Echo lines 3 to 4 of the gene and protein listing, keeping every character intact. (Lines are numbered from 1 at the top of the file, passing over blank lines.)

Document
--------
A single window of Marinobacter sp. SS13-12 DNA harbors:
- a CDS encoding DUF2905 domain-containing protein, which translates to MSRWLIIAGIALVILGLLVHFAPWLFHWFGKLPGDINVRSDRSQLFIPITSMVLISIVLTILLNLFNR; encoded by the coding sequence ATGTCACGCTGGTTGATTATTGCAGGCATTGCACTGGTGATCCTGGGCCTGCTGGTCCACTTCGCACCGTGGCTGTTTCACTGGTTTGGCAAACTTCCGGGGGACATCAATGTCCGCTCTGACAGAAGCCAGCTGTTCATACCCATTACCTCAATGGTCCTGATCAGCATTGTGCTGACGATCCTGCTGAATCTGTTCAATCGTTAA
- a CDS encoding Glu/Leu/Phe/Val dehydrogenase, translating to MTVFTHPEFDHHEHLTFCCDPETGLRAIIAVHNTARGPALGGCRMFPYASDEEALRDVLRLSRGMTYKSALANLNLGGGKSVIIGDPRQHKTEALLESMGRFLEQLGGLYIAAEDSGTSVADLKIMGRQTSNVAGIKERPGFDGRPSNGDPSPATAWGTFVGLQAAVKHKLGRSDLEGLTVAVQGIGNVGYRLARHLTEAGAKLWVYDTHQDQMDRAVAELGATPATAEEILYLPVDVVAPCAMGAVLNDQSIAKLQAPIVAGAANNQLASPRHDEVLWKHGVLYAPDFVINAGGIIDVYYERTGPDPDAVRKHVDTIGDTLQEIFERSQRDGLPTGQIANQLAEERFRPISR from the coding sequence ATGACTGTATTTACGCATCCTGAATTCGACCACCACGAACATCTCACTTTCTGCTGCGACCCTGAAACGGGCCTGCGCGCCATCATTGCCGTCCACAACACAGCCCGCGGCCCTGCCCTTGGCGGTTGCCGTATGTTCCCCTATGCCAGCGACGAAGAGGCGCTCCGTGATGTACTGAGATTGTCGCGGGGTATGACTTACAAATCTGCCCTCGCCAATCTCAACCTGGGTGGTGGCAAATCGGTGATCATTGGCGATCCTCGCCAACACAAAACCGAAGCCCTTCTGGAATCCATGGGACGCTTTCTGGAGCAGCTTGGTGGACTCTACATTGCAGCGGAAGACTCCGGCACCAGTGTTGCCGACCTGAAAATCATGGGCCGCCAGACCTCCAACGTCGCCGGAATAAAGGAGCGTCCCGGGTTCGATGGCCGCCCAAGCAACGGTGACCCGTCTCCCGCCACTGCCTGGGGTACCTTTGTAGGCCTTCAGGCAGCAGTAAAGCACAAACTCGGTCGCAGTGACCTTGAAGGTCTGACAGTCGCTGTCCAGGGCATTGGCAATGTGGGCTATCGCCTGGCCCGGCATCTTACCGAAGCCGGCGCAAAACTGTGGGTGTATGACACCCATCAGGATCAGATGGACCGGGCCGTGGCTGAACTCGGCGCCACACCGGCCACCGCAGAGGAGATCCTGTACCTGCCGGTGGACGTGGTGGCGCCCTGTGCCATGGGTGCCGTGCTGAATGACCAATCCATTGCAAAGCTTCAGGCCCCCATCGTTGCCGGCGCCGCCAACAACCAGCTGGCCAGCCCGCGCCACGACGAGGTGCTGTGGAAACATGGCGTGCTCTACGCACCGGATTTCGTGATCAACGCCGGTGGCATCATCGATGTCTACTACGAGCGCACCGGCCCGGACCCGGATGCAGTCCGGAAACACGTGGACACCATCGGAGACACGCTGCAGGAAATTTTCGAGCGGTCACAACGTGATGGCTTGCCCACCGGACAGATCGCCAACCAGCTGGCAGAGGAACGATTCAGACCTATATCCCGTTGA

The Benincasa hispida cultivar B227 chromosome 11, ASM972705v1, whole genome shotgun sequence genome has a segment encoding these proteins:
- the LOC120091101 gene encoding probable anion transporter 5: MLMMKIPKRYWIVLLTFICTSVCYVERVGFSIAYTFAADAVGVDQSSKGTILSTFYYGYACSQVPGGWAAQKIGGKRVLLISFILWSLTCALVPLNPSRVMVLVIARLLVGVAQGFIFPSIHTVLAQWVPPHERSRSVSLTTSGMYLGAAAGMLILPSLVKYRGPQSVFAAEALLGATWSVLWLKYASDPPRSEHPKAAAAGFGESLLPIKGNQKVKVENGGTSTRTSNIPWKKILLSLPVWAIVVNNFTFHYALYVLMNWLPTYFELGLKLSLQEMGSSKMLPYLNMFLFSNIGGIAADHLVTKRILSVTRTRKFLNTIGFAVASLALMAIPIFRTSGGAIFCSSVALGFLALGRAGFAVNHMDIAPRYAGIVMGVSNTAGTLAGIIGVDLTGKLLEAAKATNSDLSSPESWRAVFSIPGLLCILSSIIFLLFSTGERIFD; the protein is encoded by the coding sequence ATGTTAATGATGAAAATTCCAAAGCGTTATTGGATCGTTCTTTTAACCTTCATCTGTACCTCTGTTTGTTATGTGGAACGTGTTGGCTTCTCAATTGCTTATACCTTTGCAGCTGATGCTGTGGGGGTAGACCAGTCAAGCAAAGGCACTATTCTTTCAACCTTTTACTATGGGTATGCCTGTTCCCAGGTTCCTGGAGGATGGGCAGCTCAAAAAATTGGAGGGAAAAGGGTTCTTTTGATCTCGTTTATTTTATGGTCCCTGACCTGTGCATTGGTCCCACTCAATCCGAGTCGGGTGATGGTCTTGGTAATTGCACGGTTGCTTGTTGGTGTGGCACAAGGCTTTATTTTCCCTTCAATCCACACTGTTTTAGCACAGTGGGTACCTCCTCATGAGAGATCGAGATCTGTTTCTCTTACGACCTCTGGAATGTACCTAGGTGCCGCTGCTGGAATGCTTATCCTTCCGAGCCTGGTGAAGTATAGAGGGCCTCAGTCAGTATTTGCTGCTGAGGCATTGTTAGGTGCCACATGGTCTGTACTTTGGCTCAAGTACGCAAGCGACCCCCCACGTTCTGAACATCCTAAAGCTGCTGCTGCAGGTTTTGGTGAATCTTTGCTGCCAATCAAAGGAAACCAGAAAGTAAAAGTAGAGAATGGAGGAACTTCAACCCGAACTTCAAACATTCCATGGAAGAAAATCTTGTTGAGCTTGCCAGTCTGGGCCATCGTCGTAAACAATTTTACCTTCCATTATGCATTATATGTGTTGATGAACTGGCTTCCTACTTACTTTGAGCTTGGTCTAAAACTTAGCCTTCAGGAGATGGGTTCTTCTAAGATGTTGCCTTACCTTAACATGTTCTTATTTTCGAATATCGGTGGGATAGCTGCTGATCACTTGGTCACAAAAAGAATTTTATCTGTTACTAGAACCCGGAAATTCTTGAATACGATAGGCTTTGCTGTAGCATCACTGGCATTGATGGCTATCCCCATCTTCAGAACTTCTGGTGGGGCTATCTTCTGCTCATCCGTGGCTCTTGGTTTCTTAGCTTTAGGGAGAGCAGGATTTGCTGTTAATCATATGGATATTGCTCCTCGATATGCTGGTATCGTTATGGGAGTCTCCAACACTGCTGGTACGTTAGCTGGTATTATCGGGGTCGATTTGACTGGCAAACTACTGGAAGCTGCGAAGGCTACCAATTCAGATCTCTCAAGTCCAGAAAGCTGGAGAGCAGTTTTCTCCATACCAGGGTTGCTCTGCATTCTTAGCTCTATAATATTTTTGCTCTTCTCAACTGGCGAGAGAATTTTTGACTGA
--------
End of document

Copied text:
- a CDS encoding Glu/Leu/Phe/Val dehydrogenase, translating to MTVFTHPEFDHHEHLTFCCDPETGLRAIIAVHNTARGPALGGCRMFPYASDEEALRDVLRLSRGMTYKSALANLNLGGGKSVIIGDPRQHKTEALLESMGRFLEQLGGLYIAAEDSGTSVADLKIMGRQTSNVAGIKERPGFDGRPSNGDPSPATAWGTFVGLQAAVKHKLGRSDLEGLTVAVQGIGNVGYRLARHLTEAGAKLWVYDTHQDQMDRAVAELGATPATAEEILYLPVDVVAPCAMGAVLNDQSIAKLQAPIVAGAANNQLASPRHDEVLWKHGVLYAPDFVINAGGIIDVYYERTGPDPDAVRKHVDTIGDTLQEIFERSQRDGLPTGQIANQLAEERFRPISR from the coding sequence ATGACTGTATTTACGCATCCTGAATTCGACCACCACGAACATCTCACTTTCTGCTGCGACCCTGAAACGGGCCTGCGCGCCATCATTGCCGTCCACAACACAGCCCGCGGCCCTGCCCTTGGCGGTTGCCGTATGTTCCCCTATGCCAGCGACGAAGAGGCGCTCCGTGATGTACTGAGATTGTCGCGGGGTATGACTTACAAATCTGCCCTCGCCAATCTCAACCTGGGTGGTGGCAAATCGGTGATCATTGGCGATCCTCGCCAACACAAAACCGAAGCCCTTCTGGAATCCATGGGACGCTTTCTGGAGCAGCTTGGTGGACTCTACATTGCAGCGGAAGACTCCGGCACCAGTGTTGCCGACCTGAAAATCATGGGCCGCCAGACCTCCAACGTCGCCGGAATAAAGGAGCGTCCCGGGTTCGATGGCCGCCCAAGCAACGGTGACCCGTCTCCCGCCACTGCCTGGGGTACCTTTGTAGGCCTTCAGGCAGCAGTAAAGCACAAACTCGGTCGCAGTGACCTTGAAGGTCTGACAGTCGCTGTCCAGGGCATTGGCAATGTGGGCTATCGCCTGGCCCGGCATCTTACCGAAGCCGGCGCAAAACTGTGGGTGTATGACACCCATCAGGATCAGATGGACCGGGCCGTGGCTGAACTCGGCGCCACACCGGCCACCGCAGAGGAGATCCTGTACCTGCCGGTGGACGTGGTGGCGCCCTGTGCCATGGGTGCCGTGCTGAATGACCAATCCATTGCAAAGCTTCAGGCCCCCATCGTTGCCGGCGCCGCCAACAACCAGCTGGCCAGCCCGCGCCACGACGAGGTGCTGTGGAAACATGGCGTGCTCTACGCACCGGATTTCGTGATCAACGCCGGTGGCATCATCGATGTCTACTACGAGCGCACCGGCCCGGACCCGGATGCAGTCCGGAAACACGTGGACACCATCGGAGACACGCTGCAGGAAATTTTCGAGCGGTCACAACGTGATGGCTTGCCCACCGGACAGATCGCCAACCAGCTGGCAGAGGAACGATTCAGACCTATATCCCGTTGA

The Benincasa hispida cultivar B227 chromosome 11, ASM972705v1, whole genome shotgun sequence genome has a segment encoding these proteins: